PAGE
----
The printing system 48 is an illustrative example. In general, any number of print media sources, media handlers, marking engines, collators, finishers or other processing units can be connected together by a suitable print media conveyor configuration. While the printing system 48 illustrates a 2×2 configuration of four marking engine processing units 52-58, buttressed by the media source unit 50 on one end and by the finisher unit 60 on the other end, other physical layouts can be used, such as an entirely horizontal arrangement, stacking of processing units three or more units high, or so forth. Moreover, while in the printing system 48 the marking engine processing units 52-58 have removable functional portions, in some other embodiments some or all processing units may have non-removable functional portions and/or field replaceable units. It will be appreciated that even if the functional portion is non-removable, the provision of the print media conveyor 62 with bypass paths through each intermediate processing unit enables the processing unit to be taken “off-line” for repair or modification while the remaining processing units of the printing system continue to function as usual.
In some embodiments, separate bypasses for intermediate components may be omitted. The “bypass path” of the conveyor in such configurations suitably passes through the functional portion of a processing unit, and optional bypassing of the processing unit is effectuated by conveying the sheet through the functional portion without performing any processing operations. Still further, in some embodiments the printing system may be a cluster of networked or otherwise logically interconnected printers each having its own associated print media source and finishing components.
The plurality of processing units 50-60 and flexible print media conveyor 62 enables the printing system 48 to have a large number of capabilities and features. Each marking engine 52-56, for example, has associated low-level print settings such as xerographic voltages, fuser temperatures, toner reproduction curves, and so forth. Some of these low-level print settings are optionally modified depending upon the sequence along which a given sheet passes through the printing system 48; for example, it may be advantageous to modify the fusing temperatures of serially performed xerographic processes. At a higher functional level, each marking engine has associated functional parameters such as contrast, resolution, and so forth.
The user generally is not directly concerned about low-level print settings, or even about higher functional level parameters. Rather, the user has certain user preferences regarding performance of the printing system 48. The user ideally wants a highly efficient or productive printing (that is, a high throughput of sheets and print jobs through the printing system 48), high printing quality, image quality consistency across each print job, and so forth. At the same time, the user ideally wants the printing system 48 to maintain high reliability (that is, minimize the down-time of the printing system 48), low run cost (achieved, for example, by minimizing cycling of processing units between idle and active states), low service costs (achieved, for example, by distributing usage of consumable elements across similar processing units), high energy efficiency, and so forth.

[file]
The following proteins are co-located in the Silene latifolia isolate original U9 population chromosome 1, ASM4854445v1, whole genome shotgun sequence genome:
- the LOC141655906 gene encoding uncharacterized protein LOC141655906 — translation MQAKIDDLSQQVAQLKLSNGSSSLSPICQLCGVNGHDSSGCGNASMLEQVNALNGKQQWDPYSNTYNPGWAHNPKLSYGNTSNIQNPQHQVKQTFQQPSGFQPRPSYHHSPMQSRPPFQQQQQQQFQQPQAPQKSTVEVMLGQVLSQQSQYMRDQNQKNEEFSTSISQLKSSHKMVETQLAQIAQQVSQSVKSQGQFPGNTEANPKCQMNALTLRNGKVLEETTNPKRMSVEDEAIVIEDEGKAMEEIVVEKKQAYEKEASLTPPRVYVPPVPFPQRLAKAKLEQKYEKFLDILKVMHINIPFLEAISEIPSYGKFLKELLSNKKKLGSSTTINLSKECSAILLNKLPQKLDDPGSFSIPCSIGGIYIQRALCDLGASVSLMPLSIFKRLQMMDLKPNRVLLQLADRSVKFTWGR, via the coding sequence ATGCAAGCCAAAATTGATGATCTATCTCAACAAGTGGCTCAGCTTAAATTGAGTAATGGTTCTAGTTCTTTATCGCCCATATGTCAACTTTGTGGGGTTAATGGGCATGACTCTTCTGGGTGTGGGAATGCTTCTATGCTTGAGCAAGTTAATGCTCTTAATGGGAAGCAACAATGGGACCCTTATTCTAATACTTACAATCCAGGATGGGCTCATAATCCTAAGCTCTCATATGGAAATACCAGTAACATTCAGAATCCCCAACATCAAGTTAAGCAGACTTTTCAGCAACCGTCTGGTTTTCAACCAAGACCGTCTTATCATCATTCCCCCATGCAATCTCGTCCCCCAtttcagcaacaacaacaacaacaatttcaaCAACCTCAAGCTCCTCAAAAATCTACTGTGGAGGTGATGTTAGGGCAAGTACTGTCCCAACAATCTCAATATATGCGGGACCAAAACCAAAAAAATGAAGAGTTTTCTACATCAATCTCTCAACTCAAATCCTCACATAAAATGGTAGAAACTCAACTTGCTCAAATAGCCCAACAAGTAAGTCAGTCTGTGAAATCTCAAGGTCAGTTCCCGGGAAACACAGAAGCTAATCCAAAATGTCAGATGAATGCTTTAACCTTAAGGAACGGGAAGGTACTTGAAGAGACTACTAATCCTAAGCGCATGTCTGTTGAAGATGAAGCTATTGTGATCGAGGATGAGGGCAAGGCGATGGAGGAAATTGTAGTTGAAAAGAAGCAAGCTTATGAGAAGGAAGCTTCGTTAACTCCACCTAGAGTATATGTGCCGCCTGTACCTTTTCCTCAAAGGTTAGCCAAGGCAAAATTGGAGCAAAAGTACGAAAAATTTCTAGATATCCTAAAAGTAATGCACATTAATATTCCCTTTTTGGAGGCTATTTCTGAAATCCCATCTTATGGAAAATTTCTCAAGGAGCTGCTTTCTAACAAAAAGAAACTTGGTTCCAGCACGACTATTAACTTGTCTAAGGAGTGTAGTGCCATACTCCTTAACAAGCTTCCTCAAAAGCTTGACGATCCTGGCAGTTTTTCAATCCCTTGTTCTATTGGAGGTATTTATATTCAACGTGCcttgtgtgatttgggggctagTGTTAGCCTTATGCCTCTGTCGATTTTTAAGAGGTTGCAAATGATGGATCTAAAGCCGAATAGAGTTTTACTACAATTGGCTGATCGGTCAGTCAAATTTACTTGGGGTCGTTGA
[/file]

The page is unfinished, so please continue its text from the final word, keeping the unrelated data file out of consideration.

It will be appreciated that these user preferences are interrelated and generally not simultaneously fully attainable. As an example, the highest image quality may require use of large quantities of toner, whereas to minimize service costs the marking engines should use as little toner as possible. Thus, a trade-off is required between image quality and service costs. High productivity leans toward marking sheets in parallel by simultaneously running several marking engines; however, image quality consistency militates toward using only one or two marking engines having similar color characteristics. Similar tradeoffs are typically required between various others of the user preferences.
It will be appreciated that variations of the above-disclosed and other features and functions, or alternatives thereof, may be desirably combined into many other different systems or applications. Various and variant embodiments presently unforeseen or unanticipated alternatives, modifications, variations or improvements therein may be subsequently made by those skilled in the art which are also intended to be encompassed by the following claims.
The claims can encompass embodiments in hardware, software, or a combination thereof.
The term “printer,” “print,” and variations thereof as used herein encompass any apparatus, such as a digital copier, bookmaking machine, facsimile machine, multi-function machine, etc. which performs a print outputting function for any purpose.
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|Classification aux États-Unis||399/8, 399/110, 399/9|
|Classification coopérative||G03G15/5079, G03G15/55, G03G15/556, G03G15/553|
|Classification européenne||G03G15/50P, G03G15/55B|
|20 juin 2005||AS||Assignment|
Owner name: XEROX CORPORATION, CONNECTICUT
Free format text: ASSIGNMENT OF ASSIGNORS INTEREST;ASSIGNOR:SWIFT, JOSEPH A.;REEL/FRAME:016713/0055
Effective date: 20050614
|15 nov. 2010||FPAY||Fee payment|
Year of fee payment: 4
|11 déc. 2014||FPAY||Fee payment|
Year of fee payment: 8